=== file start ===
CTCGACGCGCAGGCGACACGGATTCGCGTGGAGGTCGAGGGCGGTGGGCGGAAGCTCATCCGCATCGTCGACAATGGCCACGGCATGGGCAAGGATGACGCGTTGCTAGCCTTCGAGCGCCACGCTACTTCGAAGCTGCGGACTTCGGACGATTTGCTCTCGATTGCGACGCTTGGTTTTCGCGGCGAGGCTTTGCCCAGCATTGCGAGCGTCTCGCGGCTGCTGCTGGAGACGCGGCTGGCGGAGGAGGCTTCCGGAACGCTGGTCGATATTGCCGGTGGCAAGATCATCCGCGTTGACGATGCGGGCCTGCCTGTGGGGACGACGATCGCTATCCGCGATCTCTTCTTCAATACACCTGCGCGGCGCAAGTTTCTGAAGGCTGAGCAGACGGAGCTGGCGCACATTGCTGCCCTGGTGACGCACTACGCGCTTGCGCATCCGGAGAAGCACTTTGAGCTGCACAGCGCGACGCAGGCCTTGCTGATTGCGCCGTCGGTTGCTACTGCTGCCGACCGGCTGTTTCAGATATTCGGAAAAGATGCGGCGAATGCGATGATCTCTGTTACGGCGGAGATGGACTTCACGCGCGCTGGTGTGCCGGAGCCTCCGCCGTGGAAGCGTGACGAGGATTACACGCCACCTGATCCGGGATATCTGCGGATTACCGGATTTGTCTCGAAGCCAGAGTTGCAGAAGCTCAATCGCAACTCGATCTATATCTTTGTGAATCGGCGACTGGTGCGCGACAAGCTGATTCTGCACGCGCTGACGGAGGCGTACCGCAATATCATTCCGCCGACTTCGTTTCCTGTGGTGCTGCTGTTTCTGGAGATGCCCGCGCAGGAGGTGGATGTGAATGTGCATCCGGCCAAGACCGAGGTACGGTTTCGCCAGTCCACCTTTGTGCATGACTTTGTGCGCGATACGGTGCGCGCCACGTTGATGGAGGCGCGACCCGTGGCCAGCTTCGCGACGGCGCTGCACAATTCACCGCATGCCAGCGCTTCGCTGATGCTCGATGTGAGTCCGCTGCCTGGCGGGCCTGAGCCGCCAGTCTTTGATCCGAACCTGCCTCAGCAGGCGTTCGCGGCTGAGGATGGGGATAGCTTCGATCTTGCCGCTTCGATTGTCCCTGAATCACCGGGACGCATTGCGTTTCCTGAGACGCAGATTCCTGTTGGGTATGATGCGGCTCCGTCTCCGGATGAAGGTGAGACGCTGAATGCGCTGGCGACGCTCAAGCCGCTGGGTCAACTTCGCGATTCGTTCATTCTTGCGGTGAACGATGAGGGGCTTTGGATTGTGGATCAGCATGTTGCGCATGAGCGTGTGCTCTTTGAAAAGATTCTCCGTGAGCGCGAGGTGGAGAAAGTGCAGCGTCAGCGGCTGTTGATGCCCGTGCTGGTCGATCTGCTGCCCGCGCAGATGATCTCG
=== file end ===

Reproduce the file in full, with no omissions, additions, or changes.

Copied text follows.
CTCGACGCGCAGGCGACACGGATTCGCGTGGAGGTCGAGGGCGGTGGGCGGAAGCTCATCCGCATCGTCGACAATGGCCACGGCATGGGCAAGGATGACGCGTTGCTAGCCTTCGAGCGCCACGCTACTTCGAAGCTGCGGACTTCGGACGATTTGCTCTCGATTGCGACGCTTGGTTTTCGCGGCGAGGCTTTGCCCAGCATTGCGAGCGTCTCGCGGCTGCTGCTGGAGACGCGGCTGGCGGAGGAGGCTTCCGGAACGCTGGTCGATATTGCCGGTGGCAAGATCATCCGCGTTGACGATGCGGGCCTGCCTGTGGGGACGACGATCGCTATCCGCGATCTCTTCTTCAATACACCTGCGCGGCGCAAGTTTCTGAAGGCTGAGCAGACGGAGCTGGCGCACATTGCTGCCCTGGTGACGCACTACGCGCTTGCGCATCCGGAGAAGCACTTTGAGCTGCACAGCGCGACGCAGGCCTTGCTGATTGCGCCGTCGGTTGCTACTGCTGCCGACCGGCTGTTTCAGATATTCGGAAAAGATGCGGCGAATGCGATGATCTCTGTTACGGCGGAGATGGACTTCACGCGCGCTGGTGTGCCGGAGCCTCCGCCGTGGAAGCGTGACGAGGATTACACGCCACCTGATCCGGGATATCTGCGGATTACCGGATTTGTCTCGAAGCCAGAGTTGCAGAAGCTCAATCGCAACTCGATCTATATCTTTGTGAATCGGCGACTGGTGCGCGACAAGCTGATTCTGCACGCGCTGACGGAGGCGTACCGCAATATCATTCCGCCGACTTCGTTTCCTGTGGTGCTGCTGTTTCTGGAGATGCCCGCGCAGGAGGTGGATGTGAATGTGCATCCGGCCAAGACCGAGGTACGGTTTCGCCAGTCCACCTTTGTGCATGACTTTGTGCGCGATACGGTGCGCGCCACGTTGATGGAGGCGCGACCCGTGGCCAGCTTCGCGACGGCGCTGCACAATTCACCGCATGCCAGCGCTTCGCTGATGCTCGATGTGAGTCCGCTGCCTGGCGGGCCTGAGCCGCCAGTCTTTGATCCGAACCTGCCTCAGCAGGCGTTCGCGGCTGAGGATGGGGATAGCTTCGATCTTGCCGCTTCGATTGTCCCTGAATCACCGGGACGCATTGCGTTTCCTGAGACGCAGATTCCTGTTGGGTATGATGCGGCTCCGTCTCCGGATGAAGGTGAGACGCTGAATGCGCTGGCGACGCTCAAGCCGCTGGGTCAACTTCGCGATTCGTTCATTCTTGCGGTGAACGATGAGGGGCTTTGGATTGTGGATCAGCATGTTGCGCATGAGCGTGTGCTCTTTGAAAAGATTCTCCGTGAGCGCGAGGTGGAGAAAGTGCAGCGTCAGCGGCTGTTGATGCCCGTGCTGGTCGATCTGCTGCCCGCGCAGATGATCTCG